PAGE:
The United States is prepared and "should" take military action against Syria, President Barack Obama said Saturday afternoon in a Rose Garden speech.
But before acting, Obama will ask for congressional approval, although he maintained he does not need to.
"After careful deliberation I have decided the United States should take military action against Syrian targets," Obama said. "I'm confident we can hold the Assad regime accountable for their use of chemical weapons."
Obama's comments came as the United States edged closer to a new conflict in the Middle East. The president spent Saturday trying to shore up domestic and international support for a military strike to punish the Syrian government for a chemical attack that killed more than 1,400 of its own citizens.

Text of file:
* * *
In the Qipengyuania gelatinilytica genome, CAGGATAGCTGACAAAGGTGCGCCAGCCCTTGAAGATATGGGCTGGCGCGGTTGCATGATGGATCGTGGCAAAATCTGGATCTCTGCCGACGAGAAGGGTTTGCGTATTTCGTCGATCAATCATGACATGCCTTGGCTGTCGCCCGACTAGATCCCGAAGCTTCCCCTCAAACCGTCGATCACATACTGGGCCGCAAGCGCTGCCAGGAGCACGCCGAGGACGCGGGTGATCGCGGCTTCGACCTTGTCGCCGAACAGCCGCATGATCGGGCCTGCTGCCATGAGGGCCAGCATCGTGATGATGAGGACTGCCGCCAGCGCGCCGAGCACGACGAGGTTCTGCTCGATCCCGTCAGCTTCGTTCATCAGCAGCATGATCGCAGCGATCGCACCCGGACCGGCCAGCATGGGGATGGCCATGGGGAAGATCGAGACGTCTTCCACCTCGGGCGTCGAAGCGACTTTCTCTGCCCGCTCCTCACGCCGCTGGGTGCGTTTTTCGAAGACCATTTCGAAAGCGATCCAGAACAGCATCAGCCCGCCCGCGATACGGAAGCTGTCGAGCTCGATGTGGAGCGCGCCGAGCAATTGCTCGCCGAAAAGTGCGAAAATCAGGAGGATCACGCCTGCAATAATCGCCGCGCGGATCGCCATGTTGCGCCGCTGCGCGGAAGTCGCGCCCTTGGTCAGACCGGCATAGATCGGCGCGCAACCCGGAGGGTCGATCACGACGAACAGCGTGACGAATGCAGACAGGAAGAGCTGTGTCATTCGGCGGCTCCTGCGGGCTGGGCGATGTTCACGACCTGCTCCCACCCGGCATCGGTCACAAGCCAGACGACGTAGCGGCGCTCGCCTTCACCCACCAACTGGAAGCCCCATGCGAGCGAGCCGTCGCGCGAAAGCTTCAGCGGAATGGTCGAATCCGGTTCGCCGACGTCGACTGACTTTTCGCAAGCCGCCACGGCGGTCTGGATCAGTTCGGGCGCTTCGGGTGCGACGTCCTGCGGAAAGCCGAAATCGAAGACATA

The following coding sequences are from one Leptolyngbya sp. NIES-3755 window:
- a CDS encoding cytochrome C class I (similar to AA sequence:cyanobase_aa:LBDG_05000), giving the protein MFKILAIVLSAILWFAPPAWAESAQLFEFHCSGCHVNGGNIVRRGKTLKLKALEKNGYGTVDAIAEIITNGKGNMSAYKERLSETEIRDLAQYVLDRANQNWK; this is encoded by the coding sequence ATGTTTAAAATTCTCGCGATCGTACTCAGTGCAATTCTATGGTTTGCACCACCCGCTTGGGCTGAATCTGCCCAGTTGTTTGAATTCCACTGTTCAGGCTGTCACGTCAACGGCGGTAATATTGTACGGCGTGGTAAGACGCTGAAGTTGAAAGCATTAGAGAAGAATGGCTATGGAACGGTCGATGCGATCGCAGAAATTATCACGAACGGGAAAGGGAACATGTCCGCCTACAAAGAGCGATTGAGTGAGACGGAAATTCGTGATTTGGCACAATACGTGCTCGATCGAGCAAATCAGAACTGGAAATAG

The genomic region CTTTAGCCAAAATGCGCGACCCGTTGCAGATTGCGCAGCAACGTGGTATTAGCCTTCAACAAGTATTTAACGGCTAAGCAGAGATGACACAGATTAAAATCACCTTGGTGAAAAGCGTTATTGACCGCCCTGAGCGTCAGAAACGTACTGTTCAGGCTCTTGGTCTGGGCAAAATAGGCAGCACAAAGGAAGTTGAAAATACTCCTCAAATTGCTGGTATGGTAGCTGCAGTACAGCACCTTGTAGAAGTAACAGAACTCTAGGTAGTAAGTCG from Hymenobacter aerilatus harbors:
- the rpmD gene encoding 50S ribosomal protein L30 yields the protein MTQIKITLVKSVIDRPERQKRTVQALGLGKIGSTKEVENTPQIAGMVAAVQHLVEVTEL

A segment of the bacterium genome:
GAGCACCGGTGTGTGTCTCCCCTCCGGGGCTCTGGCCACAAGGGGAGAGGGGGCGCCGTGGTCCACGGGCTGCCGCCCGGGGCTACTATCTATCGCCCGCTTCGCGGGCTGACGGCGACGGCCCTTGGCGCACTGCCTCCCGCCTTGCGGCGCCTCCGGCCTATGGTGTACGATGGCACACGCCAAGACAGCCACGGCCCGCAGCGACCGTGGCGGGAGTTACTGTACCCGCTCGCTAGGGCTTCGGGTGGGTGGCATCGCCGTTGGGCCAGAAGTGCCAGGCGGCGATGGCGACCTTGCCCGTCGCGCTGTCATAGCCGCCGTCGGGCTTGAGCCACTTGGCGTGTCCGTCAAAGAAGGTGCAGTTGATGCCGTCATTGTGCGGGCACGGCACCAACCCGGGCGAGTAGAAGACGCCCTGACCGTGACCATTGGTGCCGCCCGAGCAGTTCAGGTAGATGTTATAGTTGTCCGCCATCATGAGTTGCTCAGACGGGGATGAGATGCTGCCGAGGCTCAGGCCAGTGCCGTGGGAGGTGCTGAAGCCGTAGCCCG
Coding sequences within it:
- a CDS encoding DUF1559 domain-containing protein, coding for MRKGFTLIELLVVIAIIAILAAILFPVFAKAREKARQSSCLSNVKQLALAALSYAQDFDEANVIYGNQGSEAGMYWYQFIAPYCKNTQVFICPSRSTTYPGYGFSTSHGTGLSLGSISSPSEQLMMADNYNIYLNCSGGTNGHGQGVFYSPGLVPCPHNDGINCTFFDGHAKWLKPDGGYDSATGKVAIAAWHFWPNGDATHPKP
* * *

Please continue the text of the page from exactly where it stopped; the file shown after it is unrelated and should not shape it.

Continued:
The White House scheduled briefings for both parties in the Senate by phone on Saturday and in person on Capitol Hill for any lawmakers in town at 2 p.m. on Sunday, The New York Times reported.
President Obama has faced bipartisan criticism over his approach to the Syrian crisis. Some lawmakers maintained that the United States should stay out of a civil war that has already cost more than 100,000 lives, or at least should wait for congressional or United Nations backing. Others complained that the limited strike envisioned by the president would be ineffectual, especially after days of virtually laying out the plan of attack in public.
In seeking congressional approval President Obama follows the precedents of other former commanders-in-chiefs. President George H.W. Bush won narrow approval in January 1991 for the Gulf War, to expel Iraqi forces from Kuwait. In October 2002 President George W. Bush won approval from Congress for the Iraq war, launched five months later, and which ended Saddam Hussein's regime.
Still, it's a risky political move for President Obama, considering skepticism over military action in Syria. And in Great Britain this week Prime Minister David Cameron lost a parliamentary vote on Syria. Cameron said after that the vote essentially cut off the option of military participation by England.
Politix, and via The New York Times.